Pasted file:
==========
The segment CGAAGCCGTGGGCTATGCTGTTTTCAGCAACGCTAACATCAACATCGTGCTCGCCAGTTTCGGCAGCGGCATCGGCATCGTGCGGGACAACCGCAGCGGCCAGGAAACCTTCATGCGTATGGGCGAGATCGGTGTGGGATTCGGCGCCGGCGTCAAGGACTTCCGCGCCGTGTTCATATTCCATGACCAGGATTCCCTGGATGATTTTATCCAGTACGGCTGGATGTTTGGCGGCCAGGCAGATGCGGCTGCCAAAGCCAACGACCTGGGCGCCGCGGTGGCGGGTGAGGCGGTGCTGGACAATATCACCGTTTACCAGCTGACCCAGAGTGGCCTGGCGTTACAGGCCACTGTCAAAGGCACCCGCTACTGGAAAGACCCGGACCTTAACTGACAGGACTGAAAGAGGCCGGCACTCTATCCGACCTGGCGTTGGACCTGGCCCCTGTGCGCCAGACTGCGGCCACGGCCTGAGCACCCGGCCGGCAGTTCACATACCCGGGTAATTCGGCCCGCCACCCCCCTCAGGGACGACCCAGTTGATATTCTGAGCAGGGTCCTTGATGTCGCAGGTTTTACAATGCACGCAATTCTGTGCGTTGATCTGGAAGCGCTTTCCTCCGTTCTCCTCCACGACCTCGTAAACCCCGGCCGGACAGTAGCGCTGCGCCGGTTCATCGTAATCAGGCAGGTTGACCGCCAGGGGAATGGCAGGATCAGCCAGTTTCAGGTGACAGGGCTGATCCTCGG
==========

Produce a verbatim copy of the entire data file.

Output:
The segment CGAAGCCGTGGGCTATGCTGTTTTCAGCAACGCTAACATCAACATCGTGCTCGCCAGTTTCGGCAGCGGCATCGGCATCGTGCGGGACAACCGCAGCGGCCAGGAAACCTTCATGCGTATGGGCGAGATCGGTGTGGGATTCGGCGCCGGCGTCAAGGACTTCCGCGCCGTGTTCATATTCCATGACCAGGATTCCCTGGATGATTTTATCCAGTACGGCTGGATGTTTGGCGGCCAGGCAGATGCGGCTGCCAAAGCCAACGACCTGGGCGCCGCGGTGGCGGGTGAGGCGGTGCTGGACAATATCACCGTTTACCAGCTGACCCAGAGTGGCCTGGCGTTACAGGCCACTGTCAAAGGCACCCGCTACTGGAAAGACCCGGACCTTAACTGACAGGACTGAAAGAGGCCGGCACTCTATCCGACCTGGCGTTGGACCTGGCCCCTGTGCGCCAGACTGCGGCCACGGCCTGAGCACCCGGCCGGCAGTTCACATACCCGGGTAATTCGGCCCGCCACCCCCCTCAGGGACGACCCAGTTGATATTCTGAGCAGGGTCCTTGATGTCGCAGGTTTTACAATGCACGCAATTCTGTGCGTTGATCTGGAAGCGCTTTCCTCCGTTCTCCTCCACGACCTCGTAAACCCCGGCCGGACAGTAGCGCTGCGCCGGTTCATCGTAATCAGGCAGGTTGACCGCCAGGGGAATGGCAGGATCAGCCAGTTTCAGGTGACAGGGCTGATCCTCGG